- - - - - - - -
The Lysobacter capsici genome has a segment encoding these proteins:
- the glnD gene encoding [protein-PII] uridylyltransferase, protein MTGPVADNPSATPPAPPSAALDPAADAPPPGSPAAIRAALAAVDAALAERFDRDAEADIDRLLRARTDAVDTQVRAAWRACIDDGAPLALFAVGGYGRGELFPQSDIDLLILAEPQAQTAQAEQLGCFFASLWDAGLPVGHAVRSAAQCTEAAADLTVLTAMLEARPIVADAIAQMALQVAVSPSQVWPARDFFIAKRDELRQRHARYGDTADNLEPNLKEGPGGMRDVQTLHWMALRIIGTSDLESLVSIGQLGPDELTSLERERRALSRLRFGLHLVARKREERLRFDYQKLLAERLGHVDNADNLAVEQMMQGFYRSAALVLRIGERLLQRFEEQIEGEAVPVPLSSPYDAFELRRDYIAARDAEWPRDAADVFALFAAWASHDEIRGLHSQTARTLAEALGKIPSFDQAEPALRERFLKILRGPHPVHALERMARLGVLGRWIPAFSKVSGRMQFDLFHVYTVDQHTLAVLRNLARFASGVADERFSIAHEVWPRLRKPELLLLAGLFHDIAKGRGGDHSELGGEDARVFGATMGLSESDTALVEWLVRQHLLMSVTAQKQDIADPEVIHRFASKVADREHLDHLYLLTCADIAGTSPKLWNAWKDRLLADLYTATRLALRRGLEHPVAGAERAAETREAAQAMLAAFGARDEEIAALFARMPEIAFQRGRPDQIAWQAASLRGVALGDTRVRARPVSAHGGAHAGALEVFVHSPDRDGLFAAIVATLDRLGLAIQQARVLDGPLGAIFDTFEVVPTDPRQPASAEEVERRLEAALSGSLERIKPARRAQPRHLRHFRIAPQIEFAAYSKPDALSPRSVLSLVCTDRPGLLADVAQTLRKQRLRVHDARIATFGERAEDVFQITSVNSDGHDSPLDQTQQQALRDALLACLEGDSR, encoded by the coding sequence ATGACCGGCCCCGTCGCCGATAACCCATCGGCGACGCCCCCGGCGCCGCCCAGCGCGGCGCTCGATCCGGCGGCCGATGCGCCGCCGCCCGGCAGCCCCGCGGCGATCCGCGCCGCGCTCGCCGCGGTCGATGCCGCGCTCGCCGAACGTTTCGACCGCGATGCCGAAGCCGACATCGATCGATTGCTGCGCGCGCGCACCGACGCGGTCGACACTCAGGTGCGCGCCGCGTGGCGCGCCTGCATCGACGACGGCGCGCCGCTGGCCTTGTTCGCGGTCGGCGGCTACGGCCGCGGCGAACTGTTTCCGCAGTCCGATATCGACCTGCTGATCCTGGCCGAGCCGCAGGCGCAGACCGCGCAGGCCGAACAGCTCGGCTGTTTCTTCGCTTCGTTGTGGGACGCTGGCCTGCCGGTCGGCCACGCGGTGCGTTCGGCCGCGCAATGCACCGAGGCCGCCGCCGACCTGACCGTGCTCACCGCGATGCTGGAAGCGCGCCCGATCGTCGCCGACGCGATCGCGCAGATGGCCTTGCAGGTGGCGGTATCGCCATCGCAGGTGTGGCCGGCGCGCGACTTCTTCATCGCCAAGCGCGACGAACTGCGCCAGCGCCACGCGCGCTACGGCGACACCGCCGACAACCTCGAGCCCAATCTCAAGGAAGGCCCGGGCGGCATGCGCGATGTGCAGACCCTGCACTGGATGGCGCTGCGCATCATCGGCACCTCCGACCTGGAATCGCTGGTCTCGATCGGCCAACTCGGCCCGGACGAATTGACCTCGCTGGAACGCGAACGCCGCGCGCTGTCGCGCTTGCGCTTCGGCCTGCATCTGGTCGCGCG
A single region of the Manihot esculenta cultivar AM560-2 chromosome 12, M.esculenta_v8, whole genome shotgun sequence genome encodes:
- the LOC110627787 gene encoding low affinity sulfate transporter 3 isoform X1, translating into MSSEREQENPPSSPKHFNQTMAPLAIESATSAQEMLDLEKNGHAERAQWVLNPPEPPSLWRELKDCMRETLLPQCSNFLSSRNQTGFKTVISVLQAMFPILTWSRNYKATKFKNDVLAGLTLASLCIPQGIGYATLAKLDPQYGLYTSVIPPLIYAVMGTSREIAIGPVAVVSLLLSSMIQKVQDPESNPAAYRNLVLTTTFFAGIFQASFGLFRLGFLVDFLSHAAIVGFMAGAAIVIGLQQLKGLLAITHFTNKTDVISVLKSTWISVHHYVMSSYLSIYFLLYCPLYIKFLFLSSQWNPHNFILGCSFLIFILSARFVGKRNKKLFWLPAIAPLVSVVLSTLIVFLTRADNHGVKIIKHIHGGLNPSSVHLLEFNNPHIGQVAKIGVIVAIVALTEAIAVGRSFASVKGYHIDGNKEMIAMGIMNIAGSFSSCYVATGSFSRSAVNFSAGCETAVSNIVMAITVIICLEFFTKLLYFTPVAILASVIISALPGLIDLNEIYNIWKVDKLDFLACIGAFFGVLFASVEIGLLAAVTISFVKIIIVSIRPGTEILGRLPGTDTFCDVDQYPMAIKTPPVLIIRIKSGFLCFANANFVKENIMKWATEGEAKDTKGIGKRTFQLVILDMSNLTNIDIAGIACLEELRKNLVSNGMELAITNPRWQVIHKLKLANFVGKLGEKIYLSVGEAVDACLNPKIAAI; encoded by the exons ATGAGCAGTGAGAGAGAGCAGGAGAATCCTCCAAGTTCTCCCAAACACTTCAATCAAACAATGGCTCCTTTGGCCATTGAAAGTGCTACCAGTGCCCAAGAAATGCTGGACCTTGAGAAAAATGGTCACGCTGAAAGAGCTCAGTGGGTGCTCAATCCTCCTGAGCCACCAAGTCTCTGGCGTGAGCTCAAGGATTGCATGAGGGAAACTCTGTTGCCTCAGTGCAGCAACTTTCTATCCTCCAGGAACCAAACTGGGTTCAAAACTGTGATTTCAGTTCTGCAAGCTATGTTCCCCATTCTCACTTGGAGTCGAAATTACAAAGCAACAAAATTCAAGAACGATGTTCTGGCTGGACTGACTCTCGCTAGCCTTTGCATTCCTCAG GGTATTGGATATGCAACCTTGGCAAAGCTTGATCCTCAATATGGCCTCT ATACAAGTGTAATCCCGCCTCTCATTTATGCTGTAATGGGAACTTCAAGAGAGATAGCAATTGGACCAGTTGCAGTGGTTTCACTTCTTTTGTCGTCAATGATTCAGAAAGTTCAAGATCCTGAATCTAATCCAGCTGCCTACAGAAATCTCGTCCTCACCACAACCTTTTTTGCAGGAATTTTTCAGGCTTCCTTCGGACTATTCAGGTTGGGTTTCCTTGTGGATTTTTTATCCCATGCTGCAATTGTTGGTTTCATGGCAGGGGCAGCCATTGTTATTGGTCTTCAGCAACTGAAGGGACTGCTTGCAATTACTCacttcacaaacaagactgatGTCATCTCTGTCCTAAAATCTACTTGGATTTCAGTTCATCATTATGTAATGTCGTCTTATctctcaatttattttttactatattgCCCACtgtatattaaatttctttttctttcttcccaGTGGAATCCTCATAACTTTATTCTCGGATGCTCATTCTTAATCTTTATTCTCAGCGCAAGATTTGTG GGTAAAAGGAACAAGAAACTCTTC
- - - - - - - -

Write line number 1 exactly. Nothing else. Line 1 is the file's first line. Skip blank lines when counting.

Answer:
The Lysobacter capsici genome has a segment encoding these proteins: